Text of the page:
No announcement yet.

Viking FGC23343

  • Filter
  • Time
  • Show
Clear All
new posts

  • More on the Patry family.

    Originally posted by benowicz View Post
    . . . 2. The Caen-based de Rosel family seem to have been closely intermarried with the Tesson and La Lande Patry families that William de Rollos, son of Richard II, locked horns with around 1200 A.D.


    The dispute was over ownership of an hereditary interest in Chênedollé near Vire, implying that William de Rollos shared some ancestry with that particular Raoul Tesson or his wife, who as one of the La Lande Patrys. The connections among these old aristocratic families are dense and complex, so I can't vouch for the completeness or accuracy of any of the online pedigrees, but that second link must be somewhere near the truth because an abstract of yet another donation charter of the Caen-based de Rosel family mentions the marriage with a Robert Patry/Patrix in this same time frame. Page 87.

    3. Evidence from the Liber Niger of the English Exchequer, dated around 1166 A.D. also hints at this relationship of the La Lande Patry family with the Caen-based de Rosels specifically.

    This entry from Nottinghamshire shows a Patricus de Rosel as a vassal of Roger de Burun.

    The La Lande Patry family is well studied, and it seems pretty uncontroversial that they derived their name from either a place or a person named Patrick, a pretty rare name at that date in Normandy. The standard line is that this family were one of those Hiberno-Norse lineages that migrated to Normandy in the late 900's A.D., although I don't know if this name is the sole piece of evidence in support. . . .

    This seems like it could be on the right track. Patrick was a pretty unusual name for Medieval Normandy, but so was Vincent. In 1141 A.D., Guillaume "William" II Patry founded a priory at La Lande-Patry that was a satellite of the Abbey of Saint Vincent at Le Mans.

    Of course I'm trying to draw a connection of some kind to that other FT372222+ family, the Vincents of Virginia, USA. That's kind of rough because as far as I'm aware, there is no contemporary documentation clearly stating their European home, but their common SNP status with the Saddington family, and the early association in England of the Vincent surname, as well as the Saddingtons, with the de Mowbrays and de Vassys at Barningham, Richmondshire seems like it could mean something. The earliest known ancestor of the Barningham Vincents was a Stephen, son of Vincent, who flourished some time before 1200 A.D.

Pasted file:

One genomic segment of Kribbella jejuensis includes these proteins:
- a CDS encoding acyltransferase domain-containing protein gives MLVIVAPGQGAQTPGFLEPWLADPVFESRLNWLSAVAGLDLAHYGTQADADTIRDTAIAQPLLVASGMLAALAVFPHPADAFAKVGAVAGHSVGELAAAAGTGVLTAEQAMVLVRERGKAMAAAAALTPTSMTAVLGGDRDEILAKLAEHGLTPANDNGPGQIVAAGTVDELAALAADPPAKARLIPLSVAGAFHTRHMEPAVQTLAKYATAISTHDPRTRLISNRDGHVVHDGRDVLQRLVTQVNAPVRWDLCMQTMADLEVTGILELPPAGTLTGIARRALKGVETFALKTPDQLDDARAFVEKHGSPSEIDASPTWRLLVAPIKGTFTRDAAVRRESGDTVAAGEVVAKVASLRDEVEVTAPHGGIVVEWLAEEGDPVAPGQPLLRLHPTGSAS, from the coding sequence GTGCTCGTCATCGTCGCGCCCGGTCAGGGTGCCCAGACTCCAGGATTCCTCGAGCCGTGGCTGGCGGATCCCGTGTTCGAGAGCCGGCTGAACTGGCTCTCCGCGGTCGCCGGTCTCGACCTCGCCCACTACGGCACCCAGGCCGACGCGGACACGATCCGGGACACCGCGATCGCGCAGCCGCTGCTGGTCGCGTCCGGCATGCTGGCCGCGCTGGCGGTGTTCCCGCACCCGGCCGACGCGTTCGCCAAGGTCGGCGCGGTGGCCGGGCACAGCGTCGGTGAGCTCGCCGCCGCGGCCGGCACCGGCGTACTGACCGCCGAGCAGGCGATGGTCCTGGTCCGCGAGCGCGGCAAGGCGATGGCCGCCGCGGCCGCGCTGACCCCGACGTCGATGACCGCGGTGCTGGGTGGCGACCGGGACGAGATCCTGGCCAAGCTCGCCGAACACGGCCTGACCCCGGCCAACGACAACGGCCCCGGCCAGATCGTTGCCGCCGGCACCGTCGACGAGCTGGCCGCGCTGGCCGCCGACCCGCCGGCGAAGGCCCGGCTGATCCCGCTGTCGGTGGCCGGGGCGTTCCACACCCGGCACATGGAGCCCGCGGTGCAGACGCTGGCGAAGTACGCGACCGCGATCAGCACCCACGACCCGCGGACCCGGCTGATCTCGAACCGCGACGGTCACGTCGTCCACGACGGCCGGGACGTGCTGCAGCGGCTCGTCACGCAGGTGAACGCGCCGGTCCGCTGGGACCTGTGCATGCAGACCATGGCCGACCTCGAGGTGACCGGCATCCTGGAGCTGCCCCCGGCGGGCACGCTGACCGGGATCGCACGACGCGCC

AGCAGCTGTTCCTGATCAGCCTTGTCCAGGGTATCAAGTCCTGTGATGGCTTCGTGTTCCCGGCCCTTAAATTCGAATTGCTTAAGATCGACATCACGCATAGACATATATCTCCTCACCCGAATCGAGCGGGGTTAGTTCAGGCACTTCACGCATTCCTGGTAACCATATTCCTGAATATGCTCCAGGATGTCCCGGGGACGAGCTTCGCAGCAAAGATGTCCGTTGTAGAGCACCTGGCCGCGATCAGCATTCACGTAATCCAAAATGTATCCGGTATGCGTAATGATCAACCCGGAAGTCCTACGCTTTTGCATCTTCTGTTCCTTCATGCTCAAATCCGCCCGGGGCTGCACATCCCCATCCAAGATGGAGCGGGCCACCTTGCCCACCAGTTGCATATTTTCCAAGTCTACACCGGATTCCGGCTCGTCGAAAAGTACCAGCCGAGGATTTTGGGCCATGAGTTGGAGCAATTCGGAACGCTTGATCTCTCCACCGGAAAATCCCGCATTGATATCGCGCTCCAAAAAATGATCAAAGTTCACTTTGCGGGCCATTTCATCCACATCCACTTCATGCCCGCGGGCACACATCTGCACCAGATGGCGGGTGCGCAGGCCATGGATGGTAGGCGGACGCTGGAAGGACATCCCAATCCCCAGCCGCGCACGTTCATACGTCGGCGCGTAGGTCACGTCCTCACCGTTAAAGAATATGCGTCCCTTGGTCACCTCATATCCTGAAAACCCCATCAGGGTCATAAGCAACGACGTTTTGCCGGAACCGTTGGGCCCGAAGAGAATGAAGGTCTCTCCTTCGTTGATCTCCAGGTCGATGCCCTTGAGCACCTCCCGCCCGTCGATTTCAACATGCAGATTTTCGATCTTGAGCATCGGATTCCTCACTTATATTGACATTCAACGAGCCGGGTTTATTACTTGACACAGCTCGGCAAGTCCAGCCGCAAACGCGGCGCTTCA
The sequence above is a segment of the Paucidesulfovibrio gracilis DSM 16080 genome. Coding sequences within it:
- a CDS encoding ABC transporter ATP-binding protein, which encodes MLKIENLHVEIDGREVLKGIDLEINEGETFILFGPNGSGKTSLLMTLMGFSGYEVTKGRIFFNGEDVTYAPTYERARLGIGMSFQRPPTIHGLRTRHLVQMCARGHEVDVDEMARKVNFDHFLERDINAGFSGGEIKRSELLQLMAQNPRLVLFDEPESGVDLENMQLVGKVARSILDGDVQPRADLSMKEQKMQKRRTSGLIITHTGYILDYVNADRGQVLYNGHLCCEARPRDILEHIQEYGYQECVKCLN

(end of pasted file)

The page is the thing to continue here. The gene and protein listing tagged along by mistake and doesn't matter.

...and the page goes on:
The affiliation of the Patry family with Le Mans, which is outside of the borders of Normandy, is kind of mysterious. The deep roots of FGC23343 almost certainly lie in France, but much further south than Le Mans, on the border with Spain. So it's difficult to know which scenario would be *less* improbable for the Patrys--Basques being recruited by the so-called Loire viking bands and retreating with them to Ireland before settling in Western Normandy in the late 900s A.D., or Basques wandering up to Le Mans during this same time frame without any clear historical context encouraging to do so, and only coincidentally adopting an Irish name along the way.

    As far as I can tell, the earliest known Patry was a semi-famous fellow who puts in a brief appearance during the drama that led to the Norman Conquest of England. According to the historian Wace, Guillaume "William" I Patry met Harold Godwinson when his ship crashed on the Norman coast.

    Guillaume I Patry was a close follower of William the Conqueror, and there are several contemporary charters corroborating this fact. So the idea that the Patrys first became acquainted with Le Mans in the decade of the 1070s A.D., when the Conqueror led a punitive expedition there seems very plausible.

    I'm not really aware of any confirmed use of the names Vincent or Stephen in the Patry family, so this is maybe kind of speculative. But in theory, the relative infrequency of the name Vincent, the Patry's associations with that Abbey at Le Mans, as well as the de Rollos landed interest at Rosel, Caen could mean something. The time frame works out.

    The coat of arms attributed to the Patry family here is nearly identical to the primary form of the Vincent family arms--three quatrefoils argent, only on a background of gules instead of azure.

    Elsewhere I've suggested that the Stoke d'Abernon Vincents may have derived their heraldry from the Bardolf family of Richmondshire, who were among the earliest overlords of the Vincent family at Barningham. Heraldic practice doesn't seem to have been very standardized at this point in history, so maybe this is reading too much into what is essentially a coincidence. But it's still a very interesting coincidence.

    Also there is the Patry fief of "Groci" mentioned on page 261 of that book discussing the St. Vincent satellite established at La Lande. Could it be another version of Gruchy, Rosel, Latinized as "Groceio", as discussed a couple posts back?